On top of that, his relation to Gia, the woman he loves, but who broke up with him, irritated me to no end. They'd been apart for months, and she never tried to hide how disgusted she was by him. Yet he kept pushing, kept bugging her, kept calling, kept talking to her like nothing was wrong. And he was repeatedly hurt by her rebuffs. In short, I wanted to slap him. Stop being hurt by it. Leave her alone. I'm sorry you're hurt, but you're making it worse by constantly pursuing someone who doesn't want to be with you. Grow a pair and walk away, dude.

UGH!

In other words, the story is interesting, and the rakoshi mythology was well enough created that I actually looked them up to see if they were a real legend in India (nope.) The relationships and female characterizations were the weak points of this book. The story line was the strong point. I was rooting for him in everything but love (seriously, ugh). I think the tension could have been better.

This is an early book in the series, I believe, so it probably got better. One of the things about this list is that often the first book is put up as the author's best of, and that's rarely the case. Despite my not at all concealed rage at the female characters and "romance," I would read another Repairman Jack novel. I'd just skim to make sure Gia wasn't in it first. If the women in that book were as weak and useless, I'd stop there.

I'm having a harder time ranking books as I go now that the numbers are growing, but here's my best shot at it.

My new rankings:

1. The Handmaid's Tale (Margaret Atwood)
2. The Bottoms (Joe R. Lansdale)
3. Coraline (Neil Gaiman)
4. Those Who Hunt the Night (Barbara Hambly)
5. The Wolf's Hour (Robert McCammon)
6. Berserk (Tim Lebbon)
7. Best New Horror, Volume 1 (edited by Stephen Jones and Ramsey Campbell)
8. Blood Meridian (Cormac McCarthy)
9. The Imago Sequence (Laird Barron)
10. From the Dust Returned (Ray Bradbury)
11. In Silent Graves (Gary A. Braunbeck)
12. The Tomb (F. Paul Wilson)
13. The Cipher (Kathe Koja)
14. Drawing Blood (Poppy Z. Brite)
15. The Doll Who Ate His Mother (Ramsey Campbell
16. Hotel Transylvania (Chelsea Quinn Yarbro)

Now that I've officially depleted my closest library's reserves of books from the list, I'm unsure what book will be next. I need to switch back to the ebooks and see what I can come up with.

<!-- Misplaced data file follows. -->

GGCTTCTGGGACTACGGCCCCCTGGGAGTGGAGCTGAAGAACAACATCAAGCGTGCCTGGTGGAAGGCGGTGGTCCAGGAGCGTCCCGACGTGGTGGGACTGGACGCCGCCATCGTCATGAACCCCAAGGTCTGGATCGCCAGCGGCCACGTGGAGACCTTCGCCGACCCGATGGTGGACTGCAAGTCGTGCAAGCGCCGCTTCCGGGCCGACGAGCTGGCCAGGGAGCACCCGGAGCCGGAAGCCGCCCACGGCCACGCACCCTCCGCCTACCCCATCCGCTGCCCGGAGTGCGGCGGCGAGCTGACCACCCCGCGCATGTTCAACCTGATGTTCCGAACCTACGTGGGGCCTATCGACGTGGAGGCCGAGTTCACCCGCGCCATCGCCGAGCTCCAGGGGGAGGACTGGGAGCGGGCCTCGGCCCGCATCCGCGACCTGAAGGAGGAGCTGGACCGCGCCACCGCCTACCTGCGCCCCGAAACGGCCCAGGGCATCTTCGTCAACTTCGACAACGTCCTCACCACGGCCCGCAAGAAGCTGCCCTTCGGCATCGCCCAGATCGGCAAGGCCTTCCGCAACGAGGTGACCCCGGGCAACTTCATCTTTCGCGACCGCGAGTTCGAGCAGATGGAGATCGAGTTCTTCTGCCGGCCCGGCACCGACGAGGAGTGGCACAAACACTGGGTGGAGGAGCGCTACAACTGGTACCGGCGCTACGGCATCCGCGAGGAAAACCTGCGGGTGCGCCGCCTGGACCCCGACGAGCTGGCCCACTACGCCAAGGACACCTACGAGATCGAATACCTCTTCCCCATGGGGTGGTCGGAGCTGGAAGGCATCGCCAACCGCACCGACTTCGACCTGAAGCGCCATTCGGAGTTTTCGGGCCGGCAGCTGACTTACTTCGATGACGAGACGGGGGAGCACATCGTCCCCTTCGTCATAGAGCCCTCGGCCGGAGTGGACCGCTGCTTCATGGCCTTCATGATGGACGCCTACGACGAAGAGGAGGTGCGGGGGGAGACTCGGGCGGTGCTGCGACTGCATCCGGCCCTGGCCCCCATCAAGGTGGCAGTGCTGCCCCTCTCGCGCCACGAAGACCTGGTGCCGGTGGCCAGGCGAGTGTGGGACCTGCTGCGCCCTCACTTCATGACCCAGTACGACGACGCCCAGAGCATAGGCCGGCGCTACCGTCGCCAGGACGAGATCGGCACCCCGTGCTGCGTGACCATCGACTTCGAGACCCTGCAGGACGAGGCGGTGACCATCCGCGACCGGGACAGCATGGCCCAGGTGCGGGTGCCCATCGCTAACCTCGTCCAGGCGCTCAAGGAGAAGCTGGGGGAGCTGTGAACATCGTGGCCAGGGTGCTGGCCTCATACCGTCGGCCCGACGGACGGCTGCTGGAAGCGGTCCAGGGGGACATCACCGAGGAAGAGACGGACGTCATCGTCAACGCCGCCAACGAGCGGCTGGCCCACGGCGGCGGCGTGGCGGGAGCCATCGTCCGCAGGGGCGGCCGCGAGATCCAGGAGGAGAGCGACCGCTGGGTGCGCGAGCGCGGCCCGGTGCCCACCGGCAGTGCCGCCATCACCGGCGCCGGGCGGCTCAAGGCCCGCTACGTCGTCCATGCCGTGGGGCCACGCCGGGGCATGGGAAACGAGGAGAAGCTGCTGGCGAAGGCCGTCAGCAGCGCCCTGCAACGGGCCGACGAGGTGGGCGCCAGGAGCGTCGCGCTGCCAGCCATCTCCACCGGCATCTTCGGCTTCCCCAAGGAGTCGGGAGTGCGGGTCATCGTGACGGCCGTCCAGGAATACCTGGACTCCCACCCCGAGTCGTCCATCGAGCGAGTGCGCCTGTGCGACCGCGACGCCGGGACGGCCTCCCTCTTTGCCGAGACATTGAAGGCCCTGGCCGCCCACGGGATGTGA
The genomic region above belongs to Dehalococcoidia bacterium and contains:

Have you read F. Paul Wilson? How about his Repairman Jack books? Do they get better? What did you think of the character of Jack? How do you define a strong woman character?

May you find your Muse.


8 comments:

  1. Hmm... Some of it sounds interesting, but I don't know if it's enough to make me want to read it.

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    1. I've been told one of the other books in the series is good, too. I did like the character.

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  2. There's nothing worse than irritating characters. Sometimes they can ruin a whole book.

    I think strong characters - regardless of sex - have a few things in common: they know who they are and what they want, they're clever in some way, and they don't make the same mistakes twice

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    1. Those are good qualifications. And for me, I'd like them to be consistent to their character.

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  3. Repairman Jack--a great name. But I can see how it is irritating. At least one of the females has to have some redeeming qualities. Like you, I hope the second book takes that route.

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    1. Yes, if one of them had been less annoying, I think I could have dealt with it.

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  4. Is Repairman Jack just a white guy? If so, does the author do anything to avoid the problematic nature of a white guy conquering a crazy Indian demon? Cultural appropriation for the elevation of white people is a problem I've noticed in a lot of Urban Fantasy.

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    1. He is a white guy. I can't say he did anything to make it okay that he was conquering a crazy Indian demon, but I didn't think it was badly handled.